Abstract: TH-OR105

AKI Severity and Risk of Adverse Pregnancy Outcomes in Women with Recovered AKI

Session Information

  • Predicting AKI
    November 02, 2017 | Location: Room 282, Morial Convention Center
    Abstract Time: 05:54 PM - 06:06 PM

Category: Acute Kidney Injury

  • 003 AKI: Clinical and Translational

Authors

  • Tangren, Jessica Sheehan, Massachusetts General Hospital, Boston, Massachusetts, United States
  • Wan Md Adnan, Wan Ahmad Hafiz, University Malaya, Kuala Lumpur, Malaysia
  • Ankers, Elizabeth D., Massachusetts General Hospital, Boston, Massachusetts, United States
  • Thadhani, Ravi I., Massachusetts General Hospital, Boston, Massachusetts, United States
Background

We previously reported that an episode of clinically recovered AKI (rAKI) before pregnancy was associated with increased rates of pregnancy complications including preeclampsia. Our initial study was not powered to determine if stage of AKI was associated with adverse outcomes. Using an expanded cohort of women with recovered AKI with 8 years of additional data, we aimed to identify if AKI severity prior to pregnancy was associated with adverse pregnancy outcomes.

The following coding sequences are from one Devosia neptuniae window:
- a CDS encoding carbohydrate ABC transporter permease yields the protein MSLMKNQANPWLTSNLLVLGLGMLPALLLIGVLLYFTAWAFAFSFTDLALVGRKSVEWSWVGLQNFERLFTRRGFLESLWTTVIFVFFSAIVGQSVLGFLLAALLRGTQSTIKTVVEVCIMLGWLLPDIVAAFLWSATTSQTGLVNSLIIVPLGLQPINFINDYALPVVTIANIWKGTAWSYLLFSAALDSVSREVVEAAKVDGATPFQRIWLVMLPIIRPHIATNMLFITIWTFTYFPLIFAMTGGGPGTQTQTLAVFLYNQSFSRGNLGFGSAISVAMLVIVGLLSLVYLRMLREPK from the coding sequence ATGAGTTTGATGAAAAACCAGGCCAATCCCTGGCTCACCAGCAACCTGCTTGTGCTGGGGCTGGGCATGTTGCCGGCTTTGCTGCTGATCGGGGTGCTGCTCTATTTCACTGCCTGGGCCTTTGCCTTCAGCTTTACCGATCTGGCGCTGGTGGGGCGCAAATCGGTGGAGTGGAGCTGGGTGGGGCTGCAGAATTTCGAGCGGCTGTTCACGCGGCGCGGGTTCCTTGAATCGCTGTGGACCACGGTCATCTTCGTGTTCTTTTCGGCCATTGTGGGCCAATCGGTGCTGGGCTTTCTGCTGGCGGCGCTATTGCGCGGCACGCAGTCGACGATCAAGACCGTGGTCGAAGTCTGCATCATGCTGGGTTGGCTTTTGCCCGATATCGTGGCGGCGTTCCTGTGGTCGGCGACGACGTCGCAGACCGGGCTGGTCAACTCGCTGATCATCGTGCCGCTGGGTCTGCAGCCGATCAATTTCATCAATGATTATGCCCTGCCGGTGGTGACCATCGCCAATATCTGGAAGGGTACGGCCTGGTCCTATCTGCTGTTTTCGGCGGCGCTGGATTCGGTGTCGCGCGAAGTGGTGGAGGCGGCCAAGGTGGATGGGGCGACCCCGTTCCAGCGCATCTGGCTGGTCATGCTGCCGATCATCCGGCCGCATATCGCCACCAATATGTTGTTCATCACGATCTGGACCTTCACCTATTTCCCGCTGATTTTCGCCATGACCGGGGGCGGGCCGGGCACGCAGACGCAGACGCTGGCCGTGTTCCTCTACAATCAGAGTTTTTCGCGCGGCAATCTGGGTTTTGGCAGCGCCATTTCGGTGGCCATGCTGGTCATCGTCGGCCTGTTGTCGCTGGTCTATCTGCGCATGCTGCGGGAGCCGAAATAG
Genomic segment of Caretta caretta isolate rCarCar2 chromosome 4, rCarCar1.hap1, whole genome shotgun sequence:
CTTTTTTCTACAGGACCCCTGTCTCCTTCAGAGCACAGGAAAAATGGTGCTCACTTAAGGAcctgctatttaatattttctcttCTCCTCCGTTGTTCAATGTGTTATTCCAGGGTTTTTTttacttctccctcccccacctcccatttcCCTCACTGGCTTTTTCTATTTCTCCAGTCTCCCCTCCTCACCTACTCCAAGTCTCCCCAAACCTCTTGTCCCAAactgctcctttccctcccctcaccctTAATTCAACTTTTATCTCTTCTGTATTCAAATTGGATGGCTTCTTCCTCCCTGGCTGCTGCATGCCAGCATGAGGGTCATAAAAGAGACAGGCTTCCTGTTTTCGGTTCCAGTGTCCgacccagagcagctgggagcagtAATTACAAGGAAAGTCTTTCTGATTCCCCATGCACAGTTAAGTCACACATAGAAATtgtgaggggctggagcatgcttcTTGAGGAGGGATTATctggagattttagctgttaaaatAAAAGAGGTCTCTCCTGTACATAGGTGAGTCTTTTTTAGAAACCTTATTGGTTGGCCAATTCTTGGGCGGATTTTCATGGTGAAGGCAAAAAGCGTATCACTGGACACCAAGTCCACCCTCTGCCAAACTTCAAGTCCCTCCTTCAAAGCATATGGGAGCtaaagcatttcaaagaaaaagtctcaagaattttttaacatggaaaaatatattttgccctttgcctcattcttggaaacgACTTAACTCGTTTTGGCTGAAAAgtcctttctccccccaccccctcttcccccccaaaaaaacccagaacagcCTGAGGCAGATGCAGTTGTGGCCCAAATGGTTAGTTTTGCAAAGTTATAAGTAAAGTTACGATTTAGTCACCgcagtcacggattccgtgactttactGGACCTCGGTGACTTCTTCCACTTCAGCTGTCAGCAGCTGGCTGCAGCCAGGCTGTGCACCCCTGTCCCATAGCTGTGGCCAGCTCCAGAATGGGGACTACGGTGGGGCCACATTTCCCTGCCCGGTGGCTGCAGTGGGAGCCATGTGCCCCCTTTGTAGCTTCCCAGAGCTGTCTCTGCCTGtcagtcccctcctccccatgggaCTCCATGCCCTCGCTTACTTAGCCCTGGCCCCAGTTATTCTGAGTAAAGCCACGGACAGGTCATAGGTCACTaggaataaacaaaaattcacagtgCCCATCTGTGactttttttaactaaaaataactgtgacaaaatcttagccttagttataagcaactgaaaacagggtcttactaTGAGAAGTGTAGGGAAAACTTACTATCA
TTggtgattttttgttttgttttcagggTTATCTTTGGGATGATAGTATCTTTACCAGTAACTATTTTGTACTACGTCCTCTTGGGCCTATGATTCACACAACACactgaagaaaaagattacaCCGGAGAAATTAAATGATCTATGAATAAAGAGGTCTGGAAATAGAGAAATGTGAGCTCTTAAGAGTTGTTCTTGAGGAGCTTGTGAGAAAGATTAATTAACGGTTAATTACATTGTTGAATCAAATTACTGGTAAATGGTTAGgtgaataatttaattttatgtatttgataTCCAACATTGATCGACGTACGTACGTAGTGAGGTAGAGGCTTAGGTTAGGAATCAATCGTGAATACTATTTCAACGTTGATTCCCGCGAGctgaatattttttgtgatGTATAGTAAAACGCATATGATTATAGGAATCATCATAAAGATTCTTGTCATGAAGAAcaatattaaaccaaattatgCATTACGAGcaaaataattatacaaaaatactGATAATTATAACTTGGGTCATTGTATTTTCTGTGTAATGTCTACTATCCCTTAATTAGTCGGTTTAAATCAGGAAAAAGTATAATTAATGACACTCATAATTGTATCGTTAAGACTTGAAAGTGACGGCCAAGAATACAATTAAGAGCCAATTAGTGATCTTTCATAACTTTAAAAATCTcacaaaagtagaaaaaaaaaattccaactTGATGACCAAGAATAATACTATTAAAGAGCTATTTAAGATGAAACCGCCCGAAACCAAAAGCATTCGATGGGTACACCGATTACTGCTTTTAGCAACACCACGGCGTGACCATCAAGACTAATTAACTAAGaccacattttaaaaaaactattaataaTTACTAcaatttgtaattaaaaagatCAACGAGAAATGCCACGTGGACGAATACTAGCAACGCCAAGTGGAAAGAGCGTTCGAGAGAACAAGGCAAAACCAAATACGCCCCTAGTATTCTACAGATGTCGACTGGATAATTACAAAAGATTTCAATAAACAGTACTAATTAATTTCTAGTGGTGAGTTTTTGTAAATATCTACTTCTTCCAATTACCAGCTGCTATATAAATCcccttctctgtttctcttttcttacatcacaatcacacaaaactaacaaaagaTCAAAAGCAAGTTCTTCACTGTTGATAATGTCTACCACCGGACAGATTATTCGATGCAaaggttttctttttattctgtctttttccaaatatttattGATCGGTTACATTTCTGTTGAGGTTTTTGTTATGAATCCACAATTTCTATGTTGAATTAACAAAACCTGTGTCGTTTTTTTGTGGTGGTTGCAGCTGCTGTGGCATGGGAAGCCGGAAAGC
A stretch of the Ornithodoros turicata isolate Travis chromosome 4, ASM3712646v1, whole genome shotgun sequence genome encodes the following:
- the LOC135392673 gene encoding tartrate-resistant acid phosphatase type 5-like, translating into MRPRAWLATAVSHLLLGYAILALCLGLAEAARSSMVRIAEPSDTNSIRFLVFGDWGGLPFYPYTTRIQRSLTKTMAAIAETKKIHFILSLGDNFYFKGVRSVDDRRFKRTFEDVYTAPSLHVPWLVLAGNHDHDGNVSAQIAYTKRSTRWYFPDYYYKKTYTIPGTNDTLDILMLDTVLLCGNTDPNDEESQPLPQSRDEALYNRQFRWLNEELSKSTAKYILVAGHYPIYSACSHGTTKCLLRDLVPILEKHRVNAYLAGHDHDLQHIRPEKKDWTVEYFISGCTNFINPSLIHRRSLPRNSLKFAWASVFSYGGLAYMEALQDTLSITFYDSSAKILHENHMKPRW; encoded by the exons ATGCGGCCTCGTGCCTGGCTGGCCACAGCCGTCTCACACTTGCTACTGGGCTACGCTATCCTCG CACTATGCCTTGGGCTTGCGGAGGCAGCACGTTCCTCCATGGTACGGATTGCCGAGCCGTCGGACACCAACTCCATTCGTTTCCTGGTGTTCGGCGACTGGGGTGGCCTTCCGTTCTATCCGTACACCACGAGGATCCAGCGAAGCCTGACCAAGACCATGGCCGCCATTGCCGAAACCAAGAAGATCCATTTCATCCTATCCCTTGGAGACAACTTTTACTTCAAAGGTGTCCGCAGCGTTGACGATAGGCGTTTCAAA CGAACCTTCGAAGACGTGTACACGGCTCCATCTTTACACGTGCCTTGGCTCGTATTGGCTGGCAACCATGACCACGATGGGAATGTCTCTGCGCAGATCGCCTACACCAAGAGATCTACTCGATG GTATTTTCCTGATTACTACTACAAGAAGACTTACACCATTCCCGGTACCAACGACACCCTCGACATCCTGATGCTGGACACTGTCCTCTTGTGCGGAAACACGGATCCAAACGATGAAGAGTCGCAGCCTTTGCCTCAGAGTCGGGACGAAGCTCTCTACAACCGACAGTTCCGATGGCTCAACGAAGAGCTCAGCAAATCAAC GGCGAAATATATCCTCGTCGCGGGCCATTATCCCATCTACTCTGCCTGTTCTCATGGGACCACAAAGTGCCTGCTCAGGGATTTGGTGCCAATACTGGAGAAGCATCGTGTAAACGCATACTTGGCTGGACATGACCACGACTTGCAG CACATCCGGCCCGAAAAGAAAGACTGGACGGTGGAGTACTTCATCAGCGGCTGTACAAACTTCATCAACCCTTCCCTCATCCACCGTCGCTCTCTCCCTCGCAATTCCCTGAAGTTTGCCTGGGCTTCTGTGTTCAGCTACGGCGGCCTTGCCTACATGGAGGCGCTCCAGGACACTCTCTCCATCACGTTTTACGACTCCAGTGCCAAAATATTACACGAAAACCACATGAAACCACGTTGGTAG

Methods

We conducted a retrospective cohort study of women who delivered infants from 1998 to 2016 at the Massachusetts General Hospital. Pregnancy outcomes in women with a history of Stage 1 (S1, n=98), Stage 2 (S2, n=99) and Stage 3 (S3, n=49) AKI were compared to women without a history of AKI (controls, n=24,460).

Results

Pre-pregnancy serum creatinine measurements were similar between women with rAKI and controls (0.63 ± 0.1 vs 0.69 ± 0.1 mg/dl). Women with rAKI had an increased rate of preeclampsia (22% versus 4%, p<0.01). Infants of women with r-AKI were born earlier (38.2±3.1 vs. 39.2±2.2 weeks, p<0.01). Increasing AKI stage was associated with higher rates preterm delivery and preeclampsia (Table 1). Rates of IUGR were higher in women with rAKI but did not show a dose-response effect (p for trend = 0.40). After multivariate adjustment women with S3 AKI were at increased risk for preeclampsia compared to women with S1 AKI (OR 3.7 95%CI 1.5-9.1) Longer duration (years) from AKI to pregnancy was associated with decreased risk for preeclampsia (OR 0.7 95% CI 0.6-0.9).

Conclusion

Severity of AKI demonstrated a dose-response relationship with many adverse pregnancy outcomes. Longer duration between AKI episode and pregnancy was protective against adverse outcomes. Further research is needed to determine how best to counsel young women with AKI planning pregnancy.

Funding

  • Private Foundation Support